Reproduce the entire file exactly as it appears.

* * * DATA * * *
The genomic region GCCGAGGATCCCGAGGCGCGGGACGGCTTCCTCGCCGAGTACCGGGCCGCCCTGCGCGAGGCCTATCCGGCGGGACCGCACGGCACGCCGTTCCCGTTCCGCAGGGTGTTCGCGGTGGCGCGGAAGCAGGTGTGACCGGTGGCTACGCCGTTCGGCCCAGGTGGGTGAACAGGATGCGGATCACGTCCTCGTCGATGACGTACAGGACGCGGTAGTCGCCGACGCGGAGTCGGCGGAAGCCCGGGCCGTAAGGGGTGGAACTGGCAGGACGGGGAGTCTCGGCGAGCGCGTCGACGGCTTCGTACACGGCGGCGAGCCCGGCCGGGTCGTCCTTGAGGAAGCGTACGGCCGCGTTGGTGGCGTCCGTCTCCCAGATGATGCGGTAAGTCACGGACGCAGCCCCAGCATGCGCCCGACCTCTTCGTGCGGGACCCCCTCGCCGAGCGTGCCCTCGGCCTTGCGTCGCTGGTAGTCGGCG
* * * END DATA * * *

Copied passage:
The genomic region GCCGAGGATCCCGAGGCGCGGGACGGCTTCCTCGCCGAGTACCGGGCCGCCCTGCGCGAGGCCTATCCGGCGGGACCGCACGGCACGCCGTTCCCGTTCCGCAGGGTGTTCGCGGTGGCGCGGAAGCAGGTGTGACCGGTGGCTACGCCGTTCGGCCCAGGTGGGTGAACAGGATGCGGATCACGTCCTCGTCGATGACGTACAGGACGCGGTAGTCGCCGACGCGGAGTCGGCGGAAGCCCGGGCCGTAAGGGGTGGAACTGGCAGGACGGGGAGTCTCGGCGAGCGCGTCGACGGCTTCGTACACGGCGGCGAGCCCGGCCGGGTCGTCCTTGAGGAAGCGTACGGCCGCGTTGGTGGCGTCCGTCTCCCAGATGATGCGGTAAGTCACGGACGCAGCCCCAGCATGCGCCCGACCTCTTCGTGCGGGACCCCCTCGCCGAGCGTGCCCTCGGCCTTGCGTCGCTGGTAGTCGGCG